collection in order to reclaim stored objects (something Elephant 
doesn't do as BDB handles transaction logging differently and does 
writes in place).  However, the Rucksack choice provides a convenient 
way to handle transaction logging and rollbacks without a separate 
logging mechanism.

This means that Rucksack has to serialize all dirty objects when it 
commits a transaction.  This involve more writing of the disk and more 
total disk access than Elephant which only writes changed slot values.  
Within a transaction Rucksack provides an in-memory object cache of 
dirty objects and maintains a cache of committed objects as well so that 
future transaction don't need to re-serialize objects.

The metaobject protocol support for persistent objects is similar, 
although Rucksack's is simpler in part because it makes more commitment 
to object level storage instead of slot-level storage.  Both Elephant 
and Rucksack support schema evolution, the ability to redefine objects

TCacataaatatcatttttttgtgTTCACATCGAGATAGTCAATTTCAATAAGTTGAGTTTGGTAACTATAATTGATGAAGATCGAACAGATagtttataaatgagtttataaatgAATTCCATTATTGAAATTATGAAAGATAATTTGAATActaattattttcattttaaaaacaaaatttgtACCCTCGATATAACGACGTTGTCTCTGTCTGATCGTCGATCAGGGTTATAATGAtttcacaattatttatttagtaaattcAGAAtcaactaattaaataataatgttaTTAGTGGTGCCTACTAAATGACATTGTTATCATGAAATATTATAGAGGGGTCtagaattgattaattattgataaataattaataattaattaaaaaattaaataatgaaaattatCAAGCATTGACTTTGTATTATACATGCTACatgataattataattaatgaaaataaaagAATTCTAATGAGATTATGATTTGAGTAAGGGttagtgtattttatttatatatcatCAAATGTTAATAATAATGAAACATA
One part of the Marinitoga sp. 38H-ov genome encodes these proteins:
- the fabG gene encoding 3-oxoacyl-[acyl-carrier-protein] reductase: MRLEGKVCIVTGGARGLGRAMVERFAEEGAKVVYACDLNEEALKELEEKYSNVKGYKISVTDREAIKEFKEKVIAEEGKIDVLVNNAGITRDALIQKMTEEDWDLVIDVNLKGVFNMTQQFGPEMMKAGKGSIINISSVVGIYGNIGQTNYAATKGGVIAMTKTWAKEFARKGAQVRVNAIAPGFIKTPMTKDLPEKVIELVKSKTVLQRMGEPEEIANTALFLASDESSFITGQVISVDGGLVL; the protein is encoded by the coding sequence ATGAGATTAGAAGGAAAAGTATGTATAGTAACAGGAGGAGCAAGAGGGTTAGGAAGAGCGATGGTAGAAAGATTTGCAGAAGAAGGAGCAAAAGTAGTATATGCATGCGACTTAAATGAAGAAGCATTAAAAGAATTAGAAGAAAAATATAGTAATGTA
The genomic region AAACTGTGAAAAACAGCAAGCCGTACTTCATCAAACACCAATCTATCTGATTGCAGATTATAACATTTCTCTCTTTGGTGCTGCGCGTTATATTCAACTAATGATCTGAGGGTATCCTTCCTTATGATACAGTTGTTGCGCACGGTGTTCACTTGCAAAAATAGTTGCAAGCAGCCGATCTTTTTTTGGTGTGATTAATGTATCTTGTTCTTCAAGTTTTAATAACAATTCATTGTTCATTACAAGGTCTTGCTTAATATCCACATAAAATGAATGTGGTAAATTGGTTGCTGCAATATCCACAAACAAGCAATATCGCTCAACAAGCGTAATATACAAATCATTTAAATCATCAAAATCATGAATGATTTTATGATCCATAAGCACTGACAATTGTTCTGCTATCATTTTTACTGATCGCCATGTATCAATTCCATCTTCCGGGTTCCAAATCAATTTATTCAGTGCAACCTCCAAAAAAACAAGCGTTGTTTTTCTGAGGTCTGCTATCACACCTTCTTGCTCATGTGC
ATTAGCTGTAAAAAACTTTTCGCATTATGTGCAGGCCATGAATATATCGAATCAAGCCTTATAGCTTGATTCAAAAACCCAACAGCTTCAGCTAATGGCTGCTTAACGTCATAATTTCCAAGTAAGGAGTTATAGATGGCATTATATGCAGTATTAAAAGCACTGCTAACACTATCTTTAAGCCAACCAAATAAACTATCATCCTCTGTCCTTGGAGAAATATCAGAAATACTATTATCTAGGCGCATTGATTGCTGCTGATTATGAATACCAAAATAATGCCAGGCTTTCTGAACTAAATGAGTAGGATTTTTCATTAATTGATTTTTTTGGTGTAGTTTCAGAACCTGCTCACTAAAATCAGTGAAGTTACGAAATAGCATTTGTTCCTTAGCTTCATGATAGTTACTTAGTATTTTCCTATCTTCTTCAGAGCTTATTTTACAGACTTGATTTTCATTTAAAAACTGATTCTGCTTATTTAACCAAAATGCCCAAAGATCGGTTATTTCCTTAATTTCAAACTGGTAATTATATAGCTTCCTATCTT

at runtime and have the persistent instances updates as in 
UPDATE-INSTANCE-FOR-REDEFINED-CLASS.  Rucksack saves prior schemas so 
old instances can be loaded and then updated.  Elephant effectively does 
the same by storing slot names so that the new schema can pick old 
values stored in the same name, then run the loaded instance through the 
update function.  There are some potential pitfalls here in Elephant and 
I was intending to fix them in a similar way to Rucksack as part of a 
serializer enhancement to avoid writing slot names all the time.

Garbage collection:
Rucksack has a full incremental mark-and-sweep collector.  Elephant only